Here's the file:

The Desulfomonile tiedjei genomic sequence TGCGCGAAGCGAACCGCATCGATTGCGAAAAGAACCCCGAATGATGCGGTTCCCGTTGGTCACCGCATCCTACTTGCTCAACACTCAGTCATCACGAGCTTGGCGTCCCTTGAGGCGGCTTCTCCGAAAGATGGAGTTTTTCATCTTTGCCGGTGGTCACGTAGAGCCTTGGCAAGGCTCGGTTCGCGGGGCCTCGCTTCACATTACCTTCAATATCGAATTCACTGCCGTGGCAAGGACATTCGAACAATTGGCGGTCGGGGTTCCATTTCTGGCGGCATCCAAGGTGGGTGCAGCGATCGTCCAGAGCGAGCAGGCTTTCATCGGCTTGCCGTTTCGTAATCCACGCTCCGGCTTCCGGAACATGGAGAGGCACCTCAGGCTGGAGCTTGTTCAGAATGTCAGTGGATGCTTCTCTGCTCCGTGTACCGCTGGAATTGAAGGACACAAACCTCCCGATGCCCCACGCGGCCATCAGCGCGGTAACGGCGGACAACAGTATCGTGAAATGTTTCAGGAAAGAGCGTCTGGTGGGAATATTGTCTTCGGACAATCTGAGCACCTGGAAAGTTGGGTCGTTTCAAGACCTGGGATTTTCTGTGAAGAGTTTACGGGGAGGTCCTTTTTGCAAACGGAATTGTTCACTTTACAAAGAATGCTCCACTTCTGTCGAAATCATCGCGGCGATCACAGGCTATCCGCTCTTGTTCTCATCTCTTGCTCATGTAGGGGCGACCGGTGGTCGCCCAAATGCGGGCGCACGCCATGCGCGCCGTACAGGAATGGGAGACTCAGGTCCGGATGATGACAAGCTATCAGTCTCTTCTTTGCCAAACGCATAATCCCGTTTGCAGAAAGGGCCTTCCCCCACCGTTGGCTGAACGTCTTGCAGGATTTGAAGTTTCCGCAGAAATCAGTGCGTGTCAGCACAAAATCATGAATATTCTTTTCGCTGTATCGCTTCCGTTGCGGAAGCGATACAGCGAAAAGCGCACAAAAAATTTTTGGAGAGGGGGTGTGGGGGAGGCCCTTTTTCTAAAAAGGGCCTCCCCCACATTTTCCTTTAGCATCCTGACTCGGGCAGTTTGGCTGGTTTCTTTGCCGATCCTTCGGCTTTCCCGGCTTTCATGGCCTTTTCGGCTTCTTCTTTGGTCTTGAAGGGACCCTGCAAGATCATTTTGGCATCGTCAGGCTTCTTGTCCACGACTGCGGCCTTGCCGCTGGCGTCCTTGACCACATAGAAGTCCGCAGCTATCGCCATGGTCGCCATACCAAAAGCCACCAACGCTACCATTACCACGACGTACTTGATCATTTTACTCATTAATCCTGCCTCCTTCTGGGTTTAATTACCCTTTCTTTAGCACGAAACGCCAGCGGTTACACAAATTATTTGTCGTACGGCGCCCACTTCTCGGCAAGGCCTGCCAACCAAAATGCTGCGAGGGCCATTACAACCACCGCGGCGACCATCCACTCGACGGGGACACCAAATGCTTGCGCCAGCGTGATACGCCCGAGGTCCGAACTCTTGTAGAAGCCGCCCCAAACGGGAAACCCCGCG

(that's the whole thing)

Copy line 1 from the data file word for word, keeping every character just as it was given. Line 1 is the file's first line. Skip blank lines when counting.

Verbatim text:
The Desulfomonile tiedjei genomic sequence TGCGCGAAGCGAACCGCATCGATTGCGAAAAGAACCCCGAATGATGCGGTTCCCGTTGGTCACCGCATCCTACTTGCTCAACACTCAGTCATCACGAGCTTGGCGTCCCTTGAGGCGGCTTCTCCGAAAGATGGAGTTTTTCATCTTTGCCGGTGGTCACGTAGAGCCTTGGCAAGGCTCGGTTCGCGGGGCCTCGCTTCACATTACCTTCAATATCGAATTCACTGCCGTGGCAAGGACATTCGAACAATTGGCGGTCGGGGTTCCATTTCTGGCGGCATCCAAGGTGGGTGCAGCGATCGTCCAGAGCGAGCAGGCTTTCATCGGCTTGCCGTTTCGTAATCCACGCTCCGGCTTCCGGAACATGGAGAGGCACCTCAGGCTGGAGCTTGTTCAGAATGTCAGTGGATGCTTCTCTGCTCCGTGTACCGCTGGAATTGAAGGACACAAACCTCCCGATGCCCCACGCGGCCATCAGCGCGGTAACGGCGGACAACAGTATCGTGAAATGTTTCAGGAAAGAGCGTCTGGTGGGAATATTGTCTTCGGACAATCTGAGCACCTGGAAAGTTGGGTCGTTTCAAGACCTGGGATTTTCTGTGAAGAGTTTACGGGGAGGTCCTTTTTGCAAACGGAATTGTTCACTTTACAAAGAATGCTCCACTTCTGTCGAAATCATCGCGGCGATCACAGGCTATCCGCTCTTGTTCTCATCTCTTGCTCATGTAGGGGCGACCGGTGGTCGCCCAAATGCGGGCGCACGCCATGCGCGCCGTACAGGAATGGGAGACTCAGGTCCGGATGATGACAAGCTATCAGTCTCTTCTTTGCCAAACGCATAATCCCGTTTGCAGAAAGGGCCTTCCCCCACCGTTGGCTGAACGTCTTGCAGGATTTGAAGTTTCCGCAGAAATCAGTGCGTGTCAGCACAAAATCATGAATATTCTTTTCGCTGTATCGCTTCCGTTGCGGAAGCGATACAGCGAAAAGCGCACAAAAAATTTTTGGAGAGGGGGTGTGGGGGAGGCCCTTTTTCTAAAAAGGGCCTCCCCCACATTTTCCTTTAGCATCCTGACTCGGGCAGTTTGGCTGGTTTCTTTGCCGATCCTTCGGCTTTCCCGGCTTTCATGGCCTTTTCGGCTTCTTCTTTGGTCTTGAAGGGACCCTGCAAGATCATTTTGGCATCGTCAGGCTTCTTGTCCACGACTGCGGCCTTGCCGCTGGCGTCCTTGACCACATAGAAGTCCGCAGCTATCGCCATGGTCGCCATACCAAAAGCCACCAACGCTACCATTACCACGACGTACTTGATCATTTTACTCATTAATCCTGCCTCCTTCTGGGTTTAATTACCCTTTCTTTAGCACGAAACGCCAGCGGTTACACAAATTATTTGTCGTACGGCGCCCACTTCTCGGCAAGGCCTGCCAACCAAAATGCTGCGAGGGCCATTACAACCACCGCGGCGACCATCCACTCGACGGGGACACCAAATGCTTGCGCCAGCGTGATACGCCCGAGGTCCGAACTCTTGTAGAAGCCGCCCCAAACGGGAAACCCCGCG